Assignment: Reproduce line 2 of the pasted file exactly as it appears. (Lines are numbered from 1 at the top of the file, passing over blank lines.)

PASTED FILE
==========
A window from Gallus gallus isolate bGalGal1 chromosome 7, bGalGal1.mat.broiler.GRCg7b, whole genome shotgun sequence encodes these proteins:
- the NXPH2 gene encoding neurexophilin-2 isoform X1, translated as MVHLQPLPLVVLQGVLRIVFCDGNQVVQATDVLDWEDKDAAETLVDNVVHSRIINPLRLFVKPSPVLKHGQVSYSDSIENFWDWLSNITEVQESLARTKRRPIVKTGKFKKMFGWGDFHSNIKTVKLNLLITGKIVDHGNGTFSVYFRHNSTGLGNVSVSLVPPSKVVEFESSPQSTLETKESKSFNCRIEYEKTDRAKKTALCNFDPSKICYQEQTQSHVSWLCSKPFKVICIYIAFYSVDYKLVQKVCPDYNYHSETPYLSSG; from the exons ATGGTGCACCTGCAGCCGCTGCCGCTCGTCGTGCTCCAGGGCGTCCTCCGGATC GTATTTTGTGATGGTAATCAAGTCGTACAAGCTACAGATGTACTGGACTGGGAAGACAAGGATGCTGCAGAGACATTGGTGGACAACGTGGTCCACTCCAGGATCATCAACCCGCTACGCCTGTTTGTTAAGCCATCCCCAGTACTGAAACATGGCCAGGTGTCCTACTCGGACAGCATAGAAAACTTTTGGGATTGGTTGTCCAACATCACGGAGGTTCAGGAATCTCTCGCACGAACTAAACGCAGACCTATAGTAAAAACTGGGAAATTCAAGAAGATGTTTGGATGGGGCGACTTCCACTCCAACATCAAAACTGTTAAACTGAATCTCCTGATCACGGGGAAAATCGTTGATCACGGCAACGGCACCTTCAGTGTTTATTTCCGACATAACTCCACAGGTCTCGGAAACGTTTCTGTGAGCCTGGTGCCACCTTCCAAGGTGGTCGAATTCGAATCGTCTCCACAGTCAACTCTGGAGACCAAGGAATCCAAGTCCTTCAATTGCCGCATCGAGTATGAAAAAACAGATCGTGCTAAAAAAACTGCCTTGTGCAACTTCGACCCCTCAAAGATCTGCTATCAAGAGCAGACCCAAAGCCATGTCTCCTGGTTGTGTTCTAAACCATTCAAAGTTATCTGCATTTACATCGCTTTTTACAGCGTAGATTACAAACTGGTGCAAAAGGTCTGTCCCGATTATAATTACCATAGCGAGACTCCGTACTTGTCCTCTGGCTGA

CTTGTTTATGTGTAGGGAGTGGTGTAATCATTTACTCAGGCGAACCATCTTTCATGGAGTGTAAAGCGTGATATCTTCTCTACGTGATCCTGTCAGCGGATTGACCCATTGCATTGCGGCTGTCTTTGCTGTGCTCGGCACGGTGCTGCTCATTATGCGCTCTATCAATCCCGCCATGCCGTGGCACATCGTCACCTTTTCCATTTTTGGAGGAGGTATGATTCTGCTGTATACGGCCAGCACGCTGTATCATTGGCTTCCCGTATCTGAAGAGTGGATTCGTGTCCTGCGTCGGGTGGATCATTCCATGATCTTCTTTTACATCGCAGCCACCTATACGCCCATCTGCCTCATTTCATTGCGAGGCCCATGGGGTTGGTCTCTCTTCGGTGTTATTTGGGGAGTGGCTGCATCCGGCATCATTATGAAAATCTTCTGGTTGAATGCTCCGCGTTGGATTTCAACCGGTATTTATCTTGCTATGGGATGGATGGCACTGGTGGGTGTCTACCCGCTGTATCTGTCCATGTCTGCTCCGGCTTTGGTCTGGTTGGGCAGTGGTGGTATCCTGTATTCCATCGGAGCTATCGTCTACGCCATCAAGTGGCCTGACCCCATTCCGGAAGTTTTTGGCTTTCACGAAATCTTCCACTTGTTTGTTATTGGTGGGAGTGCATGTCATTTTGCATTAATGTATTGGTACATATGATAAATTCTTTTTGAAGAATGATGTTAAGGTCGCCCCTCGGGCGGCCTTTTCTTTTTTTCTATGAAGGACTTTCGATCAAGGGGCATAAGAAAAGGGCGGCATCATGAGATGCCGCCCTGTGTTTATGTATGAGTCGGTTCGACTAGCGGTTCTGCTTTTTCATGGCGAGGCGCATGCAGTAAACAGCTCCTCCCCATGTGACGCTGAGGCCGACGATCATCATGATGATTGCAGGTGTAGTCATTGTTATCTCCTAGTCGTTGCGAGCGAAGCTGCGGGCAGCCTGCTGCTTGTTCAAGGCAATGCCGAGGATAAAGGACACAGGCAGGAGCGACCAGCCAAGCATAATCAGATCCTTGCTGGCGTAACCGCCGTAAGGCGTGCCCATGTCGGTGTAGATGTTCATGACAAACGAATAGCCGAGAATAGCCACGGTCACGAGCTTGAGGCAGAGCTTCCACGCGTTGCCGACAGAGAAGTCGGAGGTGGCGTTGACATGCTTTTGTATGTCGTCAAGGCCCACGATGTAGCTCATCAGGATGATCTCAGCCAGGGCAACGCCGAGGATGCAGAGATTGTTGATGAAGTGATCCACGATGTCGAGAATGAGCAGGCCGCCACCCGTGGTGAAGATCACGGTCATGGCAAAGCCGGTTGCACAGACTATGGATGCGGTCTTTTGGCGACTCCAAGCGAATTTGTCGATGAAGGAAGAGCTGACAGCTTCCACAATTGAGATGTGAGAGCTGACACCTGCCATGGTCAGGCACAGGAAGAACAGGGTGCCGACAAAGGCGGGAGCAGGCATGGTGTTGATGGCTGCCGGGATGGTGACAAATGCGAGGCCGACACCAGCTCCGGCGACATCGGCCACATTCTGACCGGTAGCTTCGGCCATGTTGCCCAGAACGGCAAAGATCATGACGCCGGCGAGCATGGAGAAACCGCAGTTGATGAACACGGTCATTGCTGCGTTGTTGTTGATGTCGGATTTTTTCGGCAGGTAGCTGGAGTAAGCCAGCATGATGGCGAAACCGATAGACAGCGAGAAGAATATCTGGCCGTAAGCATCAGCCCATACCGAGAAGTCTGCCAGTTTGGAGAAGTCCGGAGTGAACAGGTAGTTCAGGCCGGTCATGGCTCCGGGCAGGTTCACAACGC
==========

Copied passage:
- the NXPH2 gene encoding neurexophilin-2 isoform X1, translated as MVHLQPLPLVVLQGVLRIVFCDGNQVVQATDVLDWEDKDAAETLVDNVVHSRIINPLRLFVKPSPVLKHGQVSYSDSIENFWDWLSNITEVQESLARTKRRPIVKTGKFKKMFGWGDFHSNIKTVKLNLLITGKIVDHGNGTFSVYFRHNSTGLGNVSVSLVPPSKVVEFESSPQSTLETKESKSFNCRIEYEKTDRAKKTALCNFDPSKICYQEQTQSHVSWLCSKPFKVICIYIAFYSVDYKLVQKVCPDYNYHSETPYLSSG; from the exons ATGGTGCACCTGCAGCCGCTGCCGCTCGTCGTGCTCCAGGGCGTCCTCCGGATC GTATTTTGTGATGGTAATCAAGTCGTACAAGCTACAGATGTACTGGACTGGGAAGACAAGGATGCTGCAGAGACATTGGTGGACAACGTGGTCCACTCCAGGATCATCAACCCGCTACGCCTGTTTGTTAAGCCATCCCCAGTACTGAAACATGGCCAGGTGTCCTACTCGGACAGCATAGAAAACTTTTGGGATTGGTTGTCCAACATCACGGAGGTTCAGGAATCTCTCGCACGAACTAAACGCAGACCTATAGTAAAAACTGGGAAATTCAAGAAGATGTTTGGATGGGGCGACTTCCACTCCAACATCAAAACTGTTAAACTGAATCTCCTGATCACGGGGAAAATCGTTGATCACGGCAACGGCACCTTCAGTGTTTATTTCCGACATAACTCCACAGGTCTCGGAAACGTTTCTGTGAGCCTGGTGCCACCTTCCAAGGTGGTCGAATTCGAATCGTCTCCACAGTCAACTCTGGAGACCAAGGAATCCAAGTCCTTCAATTGCCGCATCGAGTATGAAAAAACAGATCGTGCTAAAAAAACTGCCTTGTGCAACTTCGACCCCTCAAAGATCTGCTATCAAGAGCAGACCCAAAGCCATGTCTCCTGGTTGTGTTCTAAACCATTCAAAGTTATCTGCATTTACATCGCTTTTTACAGCGTAGATTACAAACTGGTGCAAAAGGTCTGTCCCGATTATAATTACCATAGCGAGACTCCGTACTTGTCCTCTGGCTGA